I was wondering this because the first time I went to ray's I was using it and it really sucked compared to using the rentals, and I was wondering if I could get better lift simply by pumping the rear shock a bit.

  13. #13
    usually cranky
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    a moto 5 is a linkage driven sp i think. not sure what you mean by "better lift".

  14. #14
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    the shock eats my momentum and I can't get any air off jumps with it. My friends with more experience can, but they really need to work for it, where I can get some air on ht bikes.

  15. #15
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    What rental bike are you comparing to. The only thing I see on their site is Trek HT, Doubt that you can mimic the "lift" with your 160mm travel. I'd imagine that DJ type bike would be the most fun at Ray's HT or FS.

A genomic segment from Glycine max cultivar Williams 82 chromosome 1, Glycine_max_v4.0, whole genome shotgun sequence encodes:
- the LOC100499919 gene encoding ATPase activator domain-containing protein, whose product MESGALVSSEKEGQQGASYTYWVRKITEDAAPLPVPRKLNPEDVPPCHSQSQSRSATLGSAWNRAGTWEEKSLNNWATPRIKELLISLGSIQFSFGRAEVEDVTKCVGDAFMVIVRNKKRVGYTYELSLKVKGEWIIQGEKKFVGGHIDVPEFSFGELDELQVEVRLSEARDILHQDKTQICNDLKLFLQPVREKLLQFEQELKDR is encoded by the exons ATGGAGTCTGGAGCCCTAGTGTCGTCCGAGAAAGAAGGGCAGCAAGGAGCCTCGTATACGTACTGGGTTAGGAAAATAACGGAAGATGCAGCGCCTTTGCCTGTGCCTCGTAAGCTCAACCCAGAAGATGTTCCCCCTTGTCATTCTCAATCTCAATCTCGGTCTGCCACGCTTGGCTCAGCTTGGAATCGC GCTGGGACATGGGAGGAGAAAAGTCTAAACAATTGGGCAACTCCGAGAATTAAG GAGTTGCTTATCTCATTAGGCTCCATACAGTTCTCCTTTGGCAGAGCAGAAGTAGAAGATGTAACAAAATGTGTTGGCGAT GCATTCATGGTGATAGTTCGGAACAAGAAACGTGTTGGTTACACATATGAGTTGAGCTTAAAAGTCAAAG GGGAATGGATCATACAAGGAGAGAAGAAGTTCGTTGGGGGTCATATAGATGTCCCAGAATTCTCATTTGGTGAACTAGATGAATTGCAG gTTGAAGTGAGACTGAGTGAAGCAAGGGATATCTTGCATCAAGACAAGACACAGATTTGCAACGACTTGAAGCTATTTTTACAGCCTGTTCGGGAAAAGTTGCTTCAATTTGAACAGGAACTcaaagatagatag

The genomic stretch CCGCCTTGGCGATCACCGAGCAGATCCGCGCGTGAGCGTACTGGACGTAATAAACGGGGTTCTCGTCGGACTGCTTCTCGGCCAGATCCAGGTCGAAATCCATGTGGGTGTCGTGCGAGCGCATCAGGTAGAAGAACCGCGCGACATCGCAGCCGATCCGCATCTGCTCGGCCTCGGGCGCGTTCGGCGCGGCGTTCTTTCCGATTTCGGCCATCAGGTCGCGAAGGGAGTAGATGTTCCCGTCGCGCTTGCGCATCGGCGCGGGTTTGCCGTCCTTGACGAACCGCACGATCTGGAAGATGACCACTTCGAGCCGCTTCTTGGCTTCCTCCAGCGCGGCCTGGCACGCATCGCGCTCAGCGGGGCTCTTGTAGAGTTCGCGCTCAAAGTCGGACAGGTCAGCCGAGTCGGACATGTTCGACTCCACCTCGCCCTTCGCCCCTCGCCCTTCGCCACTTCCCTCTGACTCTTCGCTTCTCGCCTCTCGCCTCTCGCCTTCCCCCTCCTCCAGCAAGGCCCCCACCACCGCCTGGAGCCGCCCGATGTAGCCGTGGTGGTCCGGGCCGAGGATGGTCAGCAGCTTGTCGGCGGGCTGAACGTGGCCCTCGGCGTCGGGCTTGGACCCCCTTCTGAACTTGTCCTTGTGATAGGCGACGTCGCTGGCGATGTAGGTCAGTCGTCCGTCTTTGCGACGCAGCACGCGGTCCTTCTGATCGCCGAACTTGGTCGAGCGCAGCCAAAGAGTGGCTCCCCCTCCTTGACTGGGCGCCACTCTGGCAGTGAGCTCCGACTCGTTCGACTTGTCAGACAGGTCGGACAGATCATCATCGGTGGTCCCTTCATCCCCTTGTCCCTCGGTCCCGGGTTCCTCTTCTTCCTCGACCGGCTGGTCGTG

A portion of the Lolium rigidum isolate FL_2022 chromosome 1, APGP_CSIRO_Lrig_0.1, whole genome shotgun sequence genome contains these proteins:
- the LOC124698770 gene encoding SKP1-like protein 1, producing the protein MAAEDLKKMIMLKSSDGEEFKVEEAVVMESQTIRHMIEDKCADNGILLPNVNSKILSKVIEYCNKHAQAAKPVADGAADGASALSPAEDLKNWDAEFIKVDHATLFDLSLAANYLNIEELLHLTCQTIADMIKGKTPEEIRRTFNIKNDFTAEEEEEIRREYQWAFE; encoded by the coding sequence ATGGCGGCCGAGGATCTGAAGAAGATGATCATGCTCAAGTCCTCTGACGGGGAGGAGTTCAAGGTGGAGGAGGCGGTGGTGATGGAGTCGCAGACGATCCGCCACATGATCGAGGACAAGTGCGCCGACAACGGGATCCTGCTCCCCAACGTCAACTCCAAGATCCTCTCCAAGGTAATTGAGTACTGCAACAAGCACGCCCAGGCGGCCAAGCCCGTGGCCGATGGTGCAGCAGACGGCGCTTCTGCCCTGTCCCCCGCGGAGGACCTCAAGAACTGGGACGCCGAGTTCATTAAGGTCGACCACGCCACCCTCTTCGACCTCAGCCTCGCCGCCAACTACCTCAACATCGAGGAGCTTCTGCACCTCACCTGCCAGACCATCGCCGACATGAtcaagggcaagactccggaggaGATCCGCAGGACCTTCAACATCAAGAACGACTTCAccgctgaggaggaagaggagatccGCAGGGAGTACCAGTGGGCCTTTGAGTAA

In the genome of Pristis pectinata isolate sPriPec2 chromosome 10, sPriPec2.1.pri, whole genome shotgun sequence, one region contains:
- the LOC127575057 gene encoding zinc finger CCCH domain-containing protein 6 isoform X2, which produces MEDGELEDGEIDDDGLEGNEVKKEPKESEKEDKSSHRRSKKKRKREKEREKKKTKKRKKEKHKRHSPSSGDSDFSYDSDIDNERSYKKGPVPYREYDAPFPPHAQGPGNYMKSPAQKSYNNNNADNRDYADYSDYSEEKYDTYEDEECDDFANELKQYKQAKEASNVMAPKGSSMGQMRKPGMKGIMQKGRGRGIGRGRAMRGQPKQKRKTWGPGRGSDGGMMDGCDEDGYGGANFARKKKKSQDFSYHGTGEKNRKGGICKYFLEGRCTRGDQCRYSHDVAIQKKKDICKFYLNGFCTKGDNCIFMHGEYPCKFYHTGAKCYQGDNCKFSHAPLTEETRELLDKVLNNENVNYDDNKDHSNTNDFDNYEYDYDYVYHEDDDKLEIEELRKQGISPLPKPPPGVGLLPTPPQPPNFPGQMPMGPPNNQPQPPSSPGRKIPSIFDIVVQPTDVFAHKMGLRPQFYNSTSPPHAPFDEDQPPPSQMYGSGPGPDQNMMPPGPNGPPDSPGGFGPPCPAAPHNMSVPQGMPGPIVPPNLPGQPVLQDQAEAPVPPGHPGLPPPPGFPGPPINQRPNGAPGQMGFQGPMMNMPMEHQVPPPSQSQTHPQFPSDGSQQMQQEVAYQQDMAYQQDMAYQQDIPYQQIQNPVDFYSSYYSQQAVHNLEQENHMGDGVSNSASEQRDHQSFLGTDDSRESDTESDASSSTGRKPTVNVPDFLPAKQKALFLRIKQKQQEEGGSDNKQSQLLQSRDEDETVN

BTW, if you pump air to your shock to feel like HT, then your moto is useless.

  16. #16
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    yea I rode the trek Ticket all day today. it's a blast, and I know I can't get the same kind of ride out of the moto, but I want to putz with it a bit rather than just put it away. ya know?

  17. #17
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    Quote Originally Posted by mmik
    yea I rode the trek Ticket all day today. it's a blast, and I know I can't get the same kind of ride out of the moto, but I want to putz with it a bit rather than just put it away. ya know?
    You can either pay the $10 everytime you go and have a blast, or buy a DJ bike for Ray's.

  18. #18
    usually cranky
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    Quote Originally Posted by mmik
    the shock eats my momentum and I can't get any air off jumps with it. My friends with more experience can, but they really need to work for it, where I can get some air on ht bikes.
    kinda sounds to me as if you maybe you need a little more air in your shock and should set your rebound faster. that should get your bike a bit more playful.

  19. #19
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    I used to go to Ray's when I lived in Pittsburgh... man I miss that place.